EGU21-2598
https://doi.org/10.5194/egusphere-egu21-2598
EGU General Assembly 2021
© Author(s) 2021. This work is distributed under
the Creative Commons Attribution 4.0 License.

Retrieving cloud condensation nuclei concentrations from spaceborne lidar measurements

Goutam Choudhury and Matthias Tesche
Goutam Choudhury and Matthias Tesche
  • University of Leipzig, Leipzig Institute for Meteorology, Leipzig, Germany (goutam.choudhury@uni-leipzig.de)

Aerosols interact with atmospheric radiation either directly through scattering and absorption or indirectly by acting as cloud condensation nuclei (CCN) and ice nucleating particles (INP), thereby altering cloud properties. The latter aerosol-cloud interaction (ACI) effects are still poorly understood and believed to be one of the key uncertainties in climate models. In the present scenario, the observations of CCN are still sparse as in-situ measurements are expensive and often restricted to specific locations and limited time periods. An alternative is to turn to satellite observations for ACI studies. The Cloud Aerosol Lidar with Orthogonal Polarisation (CALIOP) is a spaceborne lidar aboard the Cloud-Aerosol Lidar and Infrared Pathfinder Satellite Observations (CALIPSO) satellite. It provides high-resolution vertical profiles of aerosol related parameters such as the aerosol extinction coefficient, backscatter coefficient, aerosol subtypes, and depolarization ratio. In order to estimate the CCN concentrations, we use these parameters along with the normalised lognormal bimodal volume size distributions and complex refractive indices of different aerosol subtypes given in the CALISPO aerosol model.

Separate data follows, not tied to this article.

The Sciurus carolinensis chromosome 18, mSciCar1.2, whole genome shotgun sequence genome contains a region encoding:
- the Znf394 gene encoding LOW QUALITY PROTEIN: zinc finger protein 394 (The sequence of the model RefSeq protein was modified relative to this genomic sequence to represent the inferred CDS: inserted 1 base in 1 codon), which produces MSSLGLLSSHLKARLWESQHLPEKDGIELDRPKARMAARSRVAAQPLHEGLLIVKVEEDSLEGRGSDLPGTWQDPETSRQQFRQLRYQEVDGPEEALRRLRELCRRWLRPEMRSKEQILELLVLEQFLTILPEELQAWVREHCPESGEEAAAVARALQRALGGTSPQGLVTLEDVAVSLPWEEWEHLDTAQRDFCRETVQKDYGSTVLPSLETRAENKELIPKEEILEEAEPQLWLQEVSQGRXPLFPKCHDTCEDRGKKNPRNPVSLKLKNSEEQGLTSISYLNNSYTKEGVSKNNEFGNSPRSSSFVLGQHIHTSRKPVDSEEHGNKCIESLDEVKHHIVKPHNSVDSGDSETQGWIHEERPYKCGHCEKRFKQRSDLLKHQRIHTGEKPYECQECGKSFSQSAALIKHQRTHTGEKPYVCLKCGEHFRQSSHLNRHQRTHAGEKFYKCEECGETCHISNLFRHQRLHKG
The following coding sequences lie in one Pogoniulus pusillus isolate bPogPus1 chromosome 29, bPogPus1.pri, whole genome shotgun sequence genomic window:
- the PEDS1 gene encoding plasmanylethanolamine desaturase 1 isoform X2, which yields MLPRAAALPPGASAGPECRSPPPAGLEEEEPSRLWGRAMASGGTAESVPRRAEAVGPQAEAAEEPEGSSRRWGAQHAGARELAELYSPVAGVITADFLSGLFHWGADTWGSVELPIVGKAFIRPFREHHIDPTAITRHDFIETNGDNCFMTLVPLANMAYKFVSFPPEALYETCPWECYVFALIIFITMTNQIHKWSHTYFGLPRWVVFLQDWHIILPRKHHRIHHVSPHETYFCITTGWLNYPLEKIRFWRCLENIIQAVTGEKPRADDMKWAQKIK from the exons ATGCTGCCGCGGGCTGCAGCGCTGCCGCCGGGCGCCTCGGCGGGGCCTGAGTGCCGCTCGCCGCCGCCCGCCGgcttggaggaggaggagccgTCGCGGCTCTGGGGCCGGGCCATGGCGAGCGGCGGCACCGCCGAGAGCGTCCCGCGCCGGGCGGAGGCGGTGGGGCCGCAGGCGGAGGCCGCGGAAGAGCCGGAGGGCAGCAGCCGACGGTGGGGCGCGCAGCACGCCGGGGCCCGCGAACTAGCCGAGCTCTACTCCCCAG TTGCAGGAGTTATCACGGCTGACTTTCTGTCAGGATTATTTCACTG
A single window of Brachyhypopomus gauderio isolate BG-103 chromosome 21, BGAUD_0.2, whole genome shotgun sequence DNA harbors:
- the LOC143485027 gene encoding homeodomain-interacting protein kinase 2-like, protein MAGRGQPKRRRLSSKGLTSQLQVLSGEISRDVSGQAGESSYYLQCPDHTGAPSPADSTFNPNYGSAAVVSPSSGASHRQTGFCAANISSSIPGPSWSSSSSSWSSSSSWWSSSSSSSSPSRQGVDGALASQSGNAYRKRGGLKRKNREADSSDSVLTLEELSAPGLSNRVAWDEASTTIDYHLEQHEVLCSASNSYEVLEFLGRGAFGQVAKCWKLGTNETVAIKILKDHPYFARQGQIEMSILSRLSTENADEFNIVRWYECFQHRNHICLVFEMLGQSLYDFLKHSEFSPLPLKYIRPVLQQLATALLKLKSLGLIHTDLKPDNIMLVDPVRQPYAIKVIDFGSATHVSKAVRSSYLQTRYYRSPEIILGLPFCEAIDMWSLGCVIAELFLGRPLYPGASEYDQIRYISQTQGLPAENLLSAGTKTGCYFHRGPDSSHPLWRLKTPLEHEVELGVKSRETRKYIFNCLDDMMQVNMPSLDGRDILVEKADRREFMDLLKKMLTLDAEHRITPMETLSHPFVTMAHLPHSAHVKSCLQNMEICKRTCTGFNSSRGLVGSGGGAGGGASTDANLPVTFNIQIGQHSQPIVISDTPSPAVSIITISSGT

The normalised size distribution, the refractive index and the relative humidity are first used to compute the extinction coefficient using the MOPSMAP package. For this, all the aerosol types are treated as spherical particles except the dust which is treated as spheroid. The size distribution is then modified until the estimated extinction agrees with that measured by the CALIPSO. The modified size distribution is integrated to compute the number concentration of aerosols that form the favourable CCN reservoir. To estimate the uncertainty in the retrieval algorithm, we performed the sensitivity analysis by varying the initial normalised volume size distribution by up to +/- 50 % for each mode (fine and coarse). The results are presented as case studies with some preliminary validation against in-situ measurements. The purpose of this work is to obtain a global 3D CCN climatology for use in ACI studies and improving the performance of the global climate models.

How to cite: Choudhury, G. and Tesche, M.: Retrieving cloud condensation nuclei concentrations from spaceborne lidar measurements, EGU General Assembly 2021, online, 19–30 Apr 2021, EGU21-2598, https://doi.org/10.5194/egusphere-egu21-2598, 2021.

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